We are in that strange in-between time: too late to send any Christmas cards to neighbours you over-looked and too soon to start linking hands with strangers and singing Auld Lang Syne. As a child this was the time when I had to write my "thank-you letters". Christmas morning was punctuated with cries from my mother to "Keep the tag" so that we would know who should receive a letter in the next few days. My older brother and I would share out the responsibilities and, about this time we would settle down to our appointed tasks. Do children still write letters or is it all done by text, tweets and other technology that leaves my head reeling?
However those thanks might be expressed I do hope that it still happens. I don't give presents in order to be thanked but it is always good to receive a note to say that the gift has been appreciated.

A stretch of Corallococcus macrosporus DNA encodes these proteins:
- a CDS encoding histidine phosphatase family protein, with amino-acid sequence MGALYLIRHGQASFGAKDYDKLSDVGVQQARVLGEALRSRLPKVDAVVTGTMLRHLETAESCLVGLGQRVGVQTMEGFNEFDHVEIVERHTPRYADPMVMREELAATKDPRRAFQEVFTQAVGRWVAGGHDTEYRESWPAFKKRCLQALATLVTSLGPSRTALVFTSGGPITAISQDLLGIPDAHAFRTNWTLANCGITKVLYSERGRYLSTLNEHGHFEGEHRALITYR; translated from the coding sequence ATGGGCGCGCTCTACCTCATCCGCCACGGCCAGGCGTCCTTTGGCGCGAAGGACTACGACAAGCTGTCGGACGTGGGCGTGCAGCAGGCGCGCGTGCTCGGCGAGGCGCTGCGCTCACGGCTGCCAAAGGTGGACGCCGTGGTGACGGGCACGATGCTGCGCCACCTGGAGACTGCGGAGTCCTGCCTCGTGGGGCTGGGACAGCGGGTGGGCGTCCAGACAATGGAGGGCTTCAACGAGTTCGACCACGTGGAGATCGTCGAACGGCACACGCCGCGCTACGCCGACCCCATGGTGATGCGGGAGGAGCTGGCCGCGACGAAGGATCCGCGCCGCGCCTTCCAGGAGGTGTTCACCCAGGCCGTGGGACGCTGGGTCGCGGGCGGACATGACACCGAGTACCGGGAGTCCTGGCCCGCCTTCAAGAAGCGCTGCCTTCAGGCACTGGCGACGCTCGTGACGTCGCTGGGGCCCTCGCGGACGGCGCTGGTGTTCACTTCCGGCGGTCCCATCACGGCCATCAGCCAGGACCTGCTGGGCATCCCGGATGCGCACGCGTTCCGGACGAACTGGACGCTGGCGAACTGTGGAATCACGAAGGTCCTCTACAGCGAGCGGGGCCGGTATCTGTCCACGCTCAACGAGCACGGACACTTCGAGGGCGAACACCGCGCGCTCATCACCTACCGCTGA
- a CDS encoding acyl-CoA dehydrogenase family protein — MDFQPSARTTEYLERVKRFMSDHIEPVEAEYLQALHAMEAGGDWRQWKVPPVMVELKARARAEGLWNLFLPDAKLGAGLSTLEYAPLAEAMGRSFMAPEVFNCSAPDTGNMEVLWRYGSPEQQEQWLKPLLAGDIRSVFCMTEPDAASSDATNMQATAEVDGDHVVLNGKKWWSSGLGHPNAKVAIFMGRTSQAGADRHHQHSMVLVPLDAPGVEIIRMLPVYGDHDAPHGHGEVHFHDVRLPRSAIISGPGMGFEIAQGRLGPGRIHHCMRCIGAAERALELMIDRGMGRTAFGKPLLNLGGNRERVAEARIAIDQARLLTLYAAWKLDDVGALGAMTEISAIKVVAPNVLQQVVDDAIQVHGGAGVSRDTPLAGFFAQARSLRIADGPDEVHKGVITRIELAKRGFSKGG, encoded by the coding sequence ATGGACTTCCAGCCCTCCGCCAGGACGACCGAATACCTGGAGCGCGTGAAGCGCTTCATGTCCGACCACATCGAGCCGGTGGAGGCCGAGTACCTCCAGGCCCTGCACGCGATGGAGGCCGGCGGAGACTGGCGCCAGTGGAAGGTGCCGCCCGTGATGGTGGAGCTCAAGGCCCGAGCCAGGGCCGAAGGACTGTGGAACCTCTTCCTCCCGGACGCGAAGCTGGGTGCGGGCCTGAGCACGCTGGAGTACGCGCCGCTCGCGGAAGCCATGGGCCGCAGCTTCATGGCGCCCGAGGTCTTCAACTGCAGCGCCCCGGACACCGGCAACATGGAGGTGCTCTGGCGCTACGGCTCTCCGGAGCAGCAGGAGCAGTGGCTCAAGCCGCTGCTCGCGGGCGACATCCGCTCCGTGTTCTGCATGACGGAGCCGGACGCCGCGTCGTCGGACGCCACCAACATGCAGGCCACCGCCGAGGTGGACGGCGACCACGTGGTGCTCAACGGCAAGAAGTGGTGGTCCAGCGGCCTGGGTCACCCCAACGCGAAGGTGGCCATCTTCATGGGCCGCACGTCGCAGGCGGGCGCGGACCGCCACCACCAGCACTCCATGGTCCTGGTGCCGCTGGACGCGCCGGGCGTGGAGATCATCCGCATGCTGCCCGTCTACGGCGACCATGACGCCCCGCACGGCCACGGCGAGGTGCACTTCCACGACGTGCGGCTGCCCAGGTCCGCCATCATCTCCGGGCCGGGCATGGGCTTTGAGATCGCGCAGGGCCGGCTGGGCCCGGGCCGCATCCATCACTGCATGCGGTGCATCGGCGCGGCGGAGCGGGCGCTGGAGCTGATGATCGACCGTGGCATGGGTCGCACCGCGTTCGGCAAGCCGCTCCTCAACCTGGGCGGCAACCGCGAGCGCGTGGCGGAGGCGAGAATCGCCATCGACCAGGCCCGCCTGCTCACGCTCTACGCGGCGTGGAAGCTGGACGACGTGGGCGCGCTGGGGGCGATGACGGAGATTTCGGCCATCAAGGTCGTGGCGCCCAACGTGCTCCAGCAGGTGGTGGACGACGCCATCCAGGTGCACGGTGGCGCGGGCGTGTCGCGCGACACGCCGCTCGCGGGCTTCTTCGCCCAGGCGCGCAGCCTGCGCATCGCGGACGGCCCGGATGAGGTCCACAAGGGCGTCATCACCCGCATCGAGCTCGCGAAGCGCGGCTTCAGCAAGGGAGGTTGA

In Jesus' day thanks seemed to be in short supply. When ten people with a skin disease are healed by Jesus there is only one who returns to give thanks. At the other end of the Bible the first thing we are told that Noah does when he leaves the ark is to give thanks.
It may be a little early for New Year's resolutions but perhaps giving thanks might be something we commit ourselves to in the coming year. It occurs to me that there are so many opportunities each day when we are on the receiving end of the service, care, support, kindness and love of others. How often do we acknowledge this? Do the people who in little ways make a difference to our lives know that they are appreciated?
When writing to the church at Thessalonica Paul encouraged the early Christians to "give thanks in all circumstances". In this in-between time perhaps we could all reflect on the last twelve months and pick out one or two people who have made a difference to us and, whether by letter, phone call, visit or e.mail, we can say "Thank you".
Malc' Halliday is Centre Manager of the Christian Resources Project, Plymouth firstname.lastname@example.org